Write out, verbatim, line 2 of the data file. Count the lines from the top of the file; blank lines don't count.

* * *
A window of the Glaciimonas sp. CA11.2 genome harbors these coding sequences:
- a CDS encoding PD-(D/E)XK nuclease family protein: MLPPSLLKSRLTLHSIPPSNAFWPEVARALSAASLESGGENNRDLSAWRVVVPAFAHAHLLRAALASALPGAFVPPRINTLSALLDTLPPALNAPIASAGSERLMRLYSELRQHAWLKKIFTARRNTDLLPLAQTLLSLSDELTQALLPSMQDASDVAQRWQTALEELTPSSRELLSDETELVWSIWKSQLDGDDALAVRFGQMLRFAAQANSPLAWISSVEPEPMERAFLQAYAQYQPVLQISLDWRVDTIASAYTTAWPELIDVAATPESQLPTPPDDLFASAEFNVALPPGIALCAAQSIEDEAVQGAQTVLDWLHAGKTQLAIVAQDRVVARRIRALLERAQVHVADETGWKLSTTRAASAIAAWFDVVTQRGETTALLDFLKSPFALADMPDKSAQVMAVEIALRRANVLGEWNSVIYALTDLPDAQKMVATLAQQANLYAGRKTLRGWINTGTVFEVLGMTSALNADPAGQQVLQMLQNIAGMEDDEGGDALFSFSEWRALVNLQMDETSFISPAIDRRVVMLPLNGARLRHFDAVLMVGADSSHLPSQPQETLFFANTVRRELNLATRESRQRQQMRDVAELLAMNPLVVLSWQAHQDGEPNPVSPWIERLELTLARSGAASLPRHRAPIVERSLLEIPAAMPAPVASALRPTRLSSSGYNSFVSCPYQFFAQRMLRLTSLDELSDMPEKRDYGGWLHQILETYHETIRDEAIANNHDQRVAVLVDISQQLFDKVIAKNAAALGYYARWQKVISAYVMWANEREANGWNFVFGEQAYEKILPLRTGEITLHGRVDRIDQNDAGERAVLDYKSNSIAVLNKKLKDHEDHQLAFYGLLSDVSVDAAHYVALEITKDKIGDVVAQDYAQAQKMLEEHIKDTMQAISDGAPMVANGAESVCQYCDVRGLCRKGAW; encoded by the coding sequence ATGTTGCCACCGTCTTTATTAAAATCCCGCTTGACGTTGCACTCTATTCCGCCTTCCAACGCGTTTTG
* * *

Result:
- a CDS encoding PD-(D/E)XK nuclease family protein: MLPPSLLKSRLTLHSIPPSNAFWPEVARALSAASLESGGENNRDLSAWRVVVPAFAHAHLLRAALASALPGAFVPPRINTLSALLDTLPPALNAPIASAGSERLMRLYSELRQHAWLKKIFTARRNTDLLPLAQTLLSLSDELTQALLPSMQDASDVAQRWQTALEELTPSSRELLSDETELVWSIWKSQLDGDDALAVRFGQMLRFAAQANSPLAWISSVEPEPMERAFLQAYAQYQPVLQISLDWRVDTIASAYTTAWPELIDVAATPESQLPTPPDDLFASAEFNVALPPGIALCAAQSIEDEAVQGAQTVLDWLHAGKTQLAIVAQDRVVARRIRALLERAQVHVADETGWKLSTTRAASAIAAWFDVVTQRGETTALLDFLKSPFALADMPDKSAQVMAVEIALRRANVLGEWNSVIYALTDLPDAQKMVATLAQQANLYAGRKTLRGWINTGTVFEVLGMTSALNADPAGQQVLQMLQNIAGMEDDEGGDALFSFSEWRALVNLQMDETSFISPAIDRRVVMLPLNGARLRHFDAVLMVGADSSHLPSQPQETLFFANTVRRELNLATRESRQRQQMRDVAELLAMNPLVVLSWQAHQDGEPNPVSPWIERLELTLARSGAASLPRHRAPIVERSLLEIPAAMPAPVASALRPTRLSSSGYNSFVSCPYQFFAQRMLRLTSLDELSDMPEKRDYGGWLHQILETYHETIRDEAIANNHDQRVAVLVDISQQLFDKVIAKNAAALGYYARWQKVISAYVMWANEREANGWNFVFGEQAYEKILPLRTGEITLHGRVDRIDQNDAGERAVLDYKSNSIAVLNKKLKDHEDHQLAFYGLLSDVSVDAAHYVALEITKDKIGDVVAQDYAQAQKMLEEHIKDTMQAISDGAPMVANGAESVCQYCDVRGLCRKGAW; encoded by the coding sequence ATGTTGCCACCGTCTTTATTAAAATCCCGCTTGACGTTGCACTCTATTCCGCCTTCCAACGCGTTTTG